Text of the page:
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ARS Home » Northeast Area » Wyndmoor, Pennsylvania » Eastern Regional Research Center » Dairy and Functional Foods Research » Research » Publications at this Location » Publication #258563

Title: Physical properties, molecular structures and protein quality of texturized whey protein isolate: effect of extrusion temperature

item Qi, Phoebe
item Onwulata, Charles

Submitted to: Journal of Agricultural and Food Chemistry
Publication Type: Peer Reviewed Journal
Publication Acceptance Date: 3/23/2011
Publication Date: 3/23/2011
Citation: Qi, P.X., Onwulata, C.I. 2011. Physical properties, molecular structures and protein quality of texturized whey protein isolate: effect of extrusion temperature. Journal of Agricultural and Food Chemistry. 59:4668-4675.

Interpretive Summary: Whey proteins, nutrient-rich by-products of the cheese-making process, have not been fully utilized, leaving manufacturers with the challenge of disposing about 9 billion pounds of whey annually, without impacting the environment. Using extrusion technology, a powerful food processing operation, we changed the structure of whey proteins making them more useful as food ingredients in many commercial food products such as protein enriched snacks. This work explains how temperature during the extrusion changes the composition, structure and protein quality of whey protein isolate on the molecular level. Our results provide the basic understanding on how the extruder changes the molecular properties of whey protein isolate, and shows that the functional and nutritional characteristics are changed as well, enhancing the nutritional quality.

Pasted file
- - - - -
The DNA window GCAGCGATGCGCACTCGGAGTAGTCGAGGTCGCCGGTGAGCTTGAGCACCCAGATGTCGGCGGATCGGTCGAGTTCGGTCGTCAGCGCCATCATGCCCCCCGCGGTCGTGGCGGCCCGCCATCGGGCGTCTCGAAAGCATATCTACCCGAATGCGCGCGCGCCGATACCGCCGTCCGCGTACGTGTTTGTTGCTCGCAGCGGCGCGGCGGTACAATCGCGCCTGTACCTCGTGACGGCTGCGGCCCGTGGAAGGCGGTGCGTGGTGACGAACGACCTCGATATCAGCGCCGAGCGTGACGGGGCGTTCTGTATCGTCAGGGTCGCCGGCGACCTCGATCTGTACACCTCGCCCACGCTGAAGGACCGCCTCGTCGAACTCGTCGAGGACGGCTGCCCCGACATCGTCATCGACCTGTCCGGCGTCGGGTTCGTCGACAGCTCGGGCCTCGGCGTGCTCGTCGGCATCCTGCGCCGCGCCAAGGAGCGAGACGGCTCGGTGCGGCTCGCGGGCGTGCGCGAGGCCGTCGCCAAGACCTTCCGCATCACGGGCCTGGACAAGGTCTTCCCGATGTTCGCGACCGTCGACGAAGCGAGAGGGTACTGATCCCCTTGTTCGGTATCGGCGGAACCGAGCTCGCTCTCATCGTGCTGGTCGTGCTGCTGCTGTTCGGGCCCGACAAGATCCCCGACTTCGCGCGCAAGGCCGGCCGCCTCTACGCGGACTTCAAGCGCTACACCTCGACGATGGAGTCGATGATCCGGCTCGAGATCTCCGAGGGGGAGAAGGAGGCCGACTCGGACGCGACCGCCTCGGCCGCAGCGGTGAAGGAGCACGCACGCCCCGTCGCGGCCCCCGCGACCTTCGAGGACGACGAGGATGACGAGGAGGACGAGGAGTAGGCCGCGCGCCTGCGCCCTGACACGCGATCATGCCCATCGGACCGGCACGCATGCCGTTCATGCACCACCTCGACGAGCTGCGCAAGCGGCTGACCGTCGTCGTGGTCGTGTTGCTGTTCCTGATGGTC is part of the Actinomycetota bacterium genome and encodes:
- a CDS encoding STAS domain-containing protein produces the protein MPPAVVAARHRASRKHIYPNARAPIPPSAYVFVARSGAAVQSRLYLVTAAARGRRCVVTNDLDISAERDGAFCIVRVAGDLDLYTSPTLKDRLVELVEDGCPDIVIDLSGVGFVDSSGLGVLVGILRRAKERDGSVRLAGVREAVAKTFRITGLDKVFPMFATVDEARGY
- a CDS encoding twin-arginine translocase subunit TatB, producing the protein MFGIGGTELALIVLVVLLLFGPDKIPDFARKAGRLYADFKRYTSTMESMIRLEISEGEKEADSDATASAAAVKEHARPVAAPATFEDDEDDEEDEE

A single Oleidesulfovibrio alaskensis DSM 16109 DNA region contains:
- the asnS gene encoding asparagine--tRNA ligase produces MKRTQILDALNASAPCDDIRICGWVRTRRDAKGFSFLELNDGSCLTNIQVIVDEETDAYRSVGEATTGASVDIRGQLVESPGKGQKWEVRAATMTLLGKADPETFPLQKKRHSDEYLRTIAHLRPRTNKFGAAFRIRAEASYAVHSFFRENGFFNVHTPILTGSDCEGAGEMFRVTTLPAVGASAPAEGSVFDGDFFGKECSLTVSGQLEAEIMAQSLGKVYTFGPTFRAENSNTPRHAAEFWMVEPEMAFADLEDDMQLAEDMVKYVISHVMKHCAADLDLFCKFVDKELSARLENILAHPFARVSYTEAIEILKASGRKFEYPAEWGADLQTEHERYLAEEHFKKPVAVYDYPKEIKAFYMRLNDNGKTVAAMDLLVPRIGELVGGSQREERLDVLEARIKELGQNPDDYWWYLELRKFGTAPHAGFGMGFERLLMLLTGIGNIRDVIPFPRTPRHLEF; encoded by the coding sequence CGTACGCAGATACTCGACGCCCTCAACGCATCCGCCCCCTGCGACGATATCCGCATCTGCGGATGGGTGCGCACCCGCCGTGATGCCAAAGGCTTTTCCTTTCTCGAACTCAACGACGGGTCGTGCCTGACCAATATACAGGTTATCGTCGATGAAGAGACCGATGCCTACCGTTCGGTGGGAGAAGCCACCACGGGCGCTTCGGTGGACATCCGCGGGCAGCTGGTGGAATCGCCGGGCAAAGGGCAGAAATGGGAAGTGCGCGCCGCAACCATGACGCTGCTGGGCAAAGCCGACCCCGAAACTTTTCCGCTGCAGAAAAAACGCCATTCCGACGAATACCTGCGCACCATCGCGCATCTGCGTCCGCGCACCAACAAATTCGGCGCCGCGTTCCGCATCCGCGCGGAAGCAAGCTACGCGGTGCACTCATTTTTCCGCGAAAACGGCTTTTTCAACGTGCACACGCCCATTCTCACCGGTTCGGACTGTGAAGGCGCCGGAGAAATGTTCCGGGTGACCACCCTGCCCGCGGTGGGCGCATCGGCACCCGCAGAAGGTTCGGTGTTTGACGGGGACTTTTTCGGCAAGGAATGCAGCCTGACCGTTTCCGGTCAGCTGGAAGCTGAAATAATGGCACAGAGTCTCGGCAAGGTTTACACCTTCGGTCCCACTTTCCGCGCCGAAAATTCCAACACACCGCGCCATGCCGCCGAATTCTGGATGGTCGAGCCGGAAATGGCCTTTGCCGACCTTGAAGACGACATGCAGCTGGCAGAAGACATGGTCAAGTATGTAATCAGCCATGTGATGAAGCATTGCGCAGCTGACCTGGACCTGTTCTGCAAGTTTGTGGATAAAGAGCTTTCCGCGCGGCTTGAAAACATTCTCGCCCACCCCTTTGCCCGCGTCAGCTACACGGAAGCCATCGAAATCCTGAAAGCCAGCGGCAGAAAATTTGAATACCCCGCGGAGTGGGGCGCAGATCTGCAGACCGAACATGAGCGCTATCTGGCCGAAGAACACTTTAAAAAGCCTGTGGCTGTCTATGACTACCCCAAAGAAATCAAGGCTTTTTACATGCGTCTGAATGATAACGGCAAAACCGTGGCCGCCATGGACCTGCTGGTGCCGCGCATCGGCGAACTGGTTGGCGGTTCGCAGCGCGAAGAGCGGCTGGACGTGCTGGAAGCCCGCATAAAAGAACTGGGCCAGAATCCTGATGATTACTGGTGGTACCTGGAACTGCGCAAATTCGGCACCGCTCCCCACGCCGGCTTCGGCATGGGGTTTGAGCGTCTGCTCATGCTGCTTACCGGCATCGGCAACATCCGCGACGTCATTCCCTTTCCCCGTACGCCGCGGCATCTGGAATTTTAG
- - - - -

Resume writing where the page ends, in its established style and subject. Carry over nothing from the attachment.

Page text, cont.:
Technical Abstract: Extrusion is a powerful food processing operation, which utilizes high temperature and high shear force to produce a product with unique physical and chemical characteristics. Texturization of whey protein isolate (WPI) through extrusion for the production of protein fortified snack foods has provided a new and viable outlet to alleviate the increasing environmental impact caused by cheese production. However, the relationship between controlling processing conditions and creating products with the right texture and stability, i.e. the formation of micro- and macrostructures in concentrated protein systems, is not fully understood. In this work, we investigate the effect of temperature; one of the prime conditions during high moisture (50%) extrusion on the physical, chemical properties and protein quality of extruded WPI. Bradford assay methods were used to assess protein solubility of texturized whey protein isolate (WPI). SDS-PAGE techniques in the presence and/or absence of reducing agent, 2-mercaptoethanol were used to study changes in individual protein profile and composition in WPI as a function of changing extrusion temperature from 5 deg C to 100 deg C. HPLC was used to analyze quantitatively compositional changes of beta-lactoglobulin and alpha-lactalbumin, two of the most abundant whey proteins in bovine milk. The results showed significant reduction in both the overall protein solubility and beta- lactoglobulin content as a function of increasing temperature, suggesting that the formation of intermolecular disulfide bonds may be attributable to the increasing amount of aggregates seen in the extruded WPI products. Circular Dichriosm (CD) and intrinsic Trp fluorescence spectroscopic techniques were applied to study the structural changes of the soluble proteins. It was shown that both the secondary structures of WPI and tertiary contacts underwent considerable changes as temperature increased from 50 deg C to 75 deg C, but complete structural losses were only observed for WPI samples extruded at above 75 deg C. Available lysine was analyzed chemically using ninhydrin assay method. Lysine retention was negatively influenced by increased temperature during extrusion cooking compared to treatment by heating only, other extrusion factors such as shear force etc are also important in determining the protein quality of the final WPI products. In addition to the lysine loss, there was also a decrease in free SH-containing cysteine residues as revealed by DTNB (5,5'-dithiobis(2-nitrobenzioc acid)) reactions, caused by combined multiple extrusion conditions.